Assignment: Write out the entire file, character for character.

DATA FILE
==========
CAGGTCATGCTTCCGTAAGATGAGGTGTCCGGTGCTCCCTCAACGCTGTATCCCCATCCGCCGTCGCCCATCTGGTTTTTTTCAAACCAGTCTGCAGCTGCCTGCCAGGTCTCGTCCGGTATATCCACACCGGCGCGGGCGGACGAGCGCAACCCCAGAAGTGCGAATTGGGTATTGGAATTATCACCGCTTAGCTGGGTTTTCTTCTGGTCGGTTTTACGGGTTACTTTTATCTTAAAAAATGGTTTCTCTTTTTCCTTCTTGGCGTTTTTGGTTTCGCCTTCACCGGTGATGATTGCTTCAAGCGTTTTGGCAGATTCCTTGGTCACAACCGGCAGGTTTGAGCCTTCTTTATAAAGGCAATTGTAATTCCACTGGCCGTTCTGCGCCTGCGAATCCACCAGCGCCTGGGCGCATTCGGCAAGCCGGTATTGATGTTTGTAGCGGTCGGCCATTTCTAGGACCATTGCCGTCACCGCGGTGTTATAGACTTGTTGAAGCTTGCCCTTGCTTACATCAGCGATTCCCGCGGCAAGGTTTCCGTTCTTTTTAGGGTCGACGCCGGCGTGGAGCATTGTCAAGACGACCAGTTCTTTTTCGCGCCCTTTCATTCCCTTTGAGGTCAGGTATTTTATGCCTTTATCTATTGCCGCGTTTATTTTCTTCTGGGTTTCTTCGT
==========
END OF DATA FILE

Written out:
CAGGTCATGCTTCCGTAAGATGAGGTGTCCGGTGCTCCCTCAACGCTGTATCCCCATCCGCCGTCGCCCATCTGGTTTTTTTCAAACCAGTCTGCAGCTGCCTGCCAGGTCTCGTCCGGTATATCCACACCGGCGCGGGCGGACGAGCGCAACCCCAGAAGTGCGAATTGGGTATTGGAATTATCACCGCTTAGCTGGGTTTTCTTCTGGTCGGTTTTACGGGTTACTTTTATCTTAAAAAATGGTTTCTCTTTTTCCTTCTTGGCGTTTTTGGTTTCGCCTTCACCGGTGATGATTGCTTCAAGCGTTTTGGCAGATTCCTTGGTCACAACCGGCAGGTTTGAGCCTTCTTTATAAAGGCAATTGTAATTCCACTGGCCGTTCTGCGCCTGCGAATCCACCAGCGCCTGGGCGCATTCGGCAAGCCGGTATTGATGTTTGTAGCGGTCGGCCATTTCTAGGACCATTGCCGTCACCGCGGTGTTATAGACTTGTTGAAGCTTGCCCTTGCTTACATCAGCGATTCCCGCGGCAAGGTTTCCGTTCTTTTTAGGGTCGACGCCGGCGTGGAGCATTGTCAAGACGACCAGTTCTTTTTCGCGCCCTTTCATTCCCTTTGAGGTCAGGTATTTTATGCCTTTATCTATTGCCGCGTTTATTTTCTTCTGGGTTTCTTCGT